HIPAA Protect your practice; insist on a BAA.

If you’re planning to use an online scheduling tool such as ZocDoc, avoid potential HIPAA disasters by ensuring the vendors understand their patient privacy responsibilities. Online appointment services for patients have gained in popularity with 27% of family doctors using patient portals or “online services” for scheduling appointments in 2013, up from 6% in 2005, according to the American Academy of Family Physicians (AAFP). But you need to protect your practice by having the vendor sign a business associate agreement (BAA) to confirm their HIPAA responsibilities, per the 2013 HIPAA “mega-rule,” experts tell Part B News (PBN 9/2/13).

“Furnishing patient scheduling services under contract with the medical provider would typically create a business associate relationship and therefore requirea business associate agreement,” says Rick Hindmand, attorney with McDonald Hopkins in Chicago. He adds that while some may argue that the scheduling service is working for the patient, rather than the provider, that seems to be “a risky approach.”

Jeff Mongelli, CEO of Acentec Inc. in Irvine, Calif., says look at it this way: “Let’s say Kim Kardashian makes an online appointment with a fertility doctor. If that information got into the open as a result of the scheduling company, it would be a breach of PHI [protected health information] involving Ms. Kardashian and the fertility clinic, with the scheduling company at the heart of it.”

If there’s no BAA between the scheduling company and the doctor, then the doctor and the scheduling company are “on the hook,” Mongelli says. With a BAA, the doctor has theoretical insulation from the Office for Civil Rights (OCR). OCR already has gone after a practice for a similar situation, says Jennifer Searfoss, president of SCG Health in Ashburn, Va. She points to a 2012 decision by the agency in which Phoenix Cardiac Surgery in Arizona had to pay $100,000 after they found that the practice “was posting clinical and surgical appointments for its patients on an Internet-based calendar that was publicly accessible,” according to OCR.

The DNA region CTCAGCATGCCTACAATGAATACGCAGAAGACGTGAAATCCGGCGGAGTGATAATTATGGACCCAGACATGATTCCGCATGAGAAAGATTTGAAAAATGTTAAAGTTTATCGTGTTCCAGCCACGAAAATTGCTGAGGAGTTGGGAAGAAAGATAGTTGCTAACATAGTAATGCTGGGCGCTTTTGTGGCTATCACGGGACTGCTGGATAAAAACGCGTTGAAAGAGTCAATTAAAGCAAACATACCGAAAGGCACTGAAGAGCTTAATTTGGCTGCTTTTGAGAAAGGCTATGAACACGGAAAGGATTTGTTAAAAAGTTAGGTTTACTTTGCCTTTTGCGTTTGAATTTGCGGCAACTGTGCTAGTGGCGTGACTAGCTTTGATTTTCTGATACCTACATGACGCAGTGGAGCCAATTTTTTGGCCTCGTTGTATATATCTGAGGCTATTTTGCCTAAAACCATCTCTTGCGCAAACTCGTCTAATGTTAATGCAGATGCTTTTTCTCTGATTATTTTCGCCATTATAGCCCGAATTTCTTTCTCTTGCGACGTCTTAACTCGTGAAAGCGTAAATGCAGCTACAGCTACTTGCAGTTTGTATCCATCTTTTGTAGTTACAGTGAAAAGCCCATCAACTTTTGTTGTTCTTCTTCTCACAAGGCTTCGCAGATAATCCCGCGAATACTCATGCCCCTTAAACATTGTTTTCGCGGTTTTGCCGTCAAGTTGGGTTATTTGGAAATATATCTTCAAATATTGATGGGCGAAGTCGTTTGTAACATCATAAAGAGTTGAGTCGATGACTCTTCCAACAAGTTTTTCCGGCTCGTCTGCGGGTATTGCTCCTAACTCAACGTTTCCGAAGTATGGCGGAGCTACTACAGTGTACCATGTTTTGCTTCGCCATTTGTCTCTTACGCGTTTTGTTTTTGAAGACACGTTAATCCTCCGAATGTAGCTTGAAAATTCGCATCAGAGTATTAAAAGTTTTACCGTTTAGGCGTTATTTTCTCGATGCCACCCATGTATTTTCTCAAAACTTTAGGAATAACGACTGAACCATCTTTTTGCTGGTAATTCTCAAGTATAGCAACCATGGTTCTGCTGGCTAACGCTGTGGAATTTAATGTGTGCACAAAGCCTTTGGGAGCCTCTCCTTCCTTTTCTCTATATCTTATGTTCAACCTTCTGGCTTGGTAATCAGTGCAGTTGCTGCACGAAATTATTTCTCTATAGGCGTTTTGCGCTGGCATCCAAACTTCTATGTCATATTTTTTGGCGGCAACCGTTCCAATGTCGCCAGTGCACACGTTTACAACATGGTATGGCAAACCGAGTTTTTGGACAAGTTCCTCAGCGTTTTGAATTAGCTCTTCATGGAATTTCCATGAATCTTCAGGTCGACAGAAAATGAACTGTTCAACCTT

“It’s PHI if it includes information about the type of appointment they are having, which is what most systems do,” says Searfoss. Also, the data is stored “at rest” — that is, in the scheduling company’s possession, whether it’s being sent anywhere or not — which makes them a business associate, she says.

Part B News asked large companies offering patient appointment scheduling tools about their policy on BAAs. Kenan Akbas, co-founder of health IT company Unified Practice, signs BAAs with scheduling clients. “It’s not just about the data that is shared with the scheduling software by the patient,” he says, “but also what the scheduling software then does with the data. Does it sync with other calendars, for example?” A spokesman for EHR vendor Practice Fusion confirms that the company completes BAAs with clients using its scheduling tool, Patient Fusion. ZocDoc did not respond to repeated inquiries.

2 more tips for online scheduling •• Check that vendors have HIPAA privacy and security policies, says Amy Fehn, health law attorney with Fehn, Robichaud & Colagiovanni, PLLC, Troy, Mich. You can start by reviewing their privacy policies, which should be available online and may include specific references to HIPAA and PHI, and follow up with a discussion of how they handle patient data.

•• Make sure that vendors understand the minimum necessary rule because that can be an issue with scheduling, Fehn says. That rule, she explains, states that uses and disclosures of PHI should be made only to the extent necessary to achieve the intended purpose. “In other words, they should collect only the amount of patient information as necessary to schedule the appointment,” she explains. “Similarly, confirmation communications going back to the patient [from the doctor] should be limited to the information necessary to confirm or remind them of the appointment.” Ideally, Fehn prefers that practices use secure messaging to patients to confirm appointments to make sure no PHI gets loose (PBN 1/13/14). — Roy Edroso (redroso@ decisionhealth.com)

http://pbn.decisionhealth.com/

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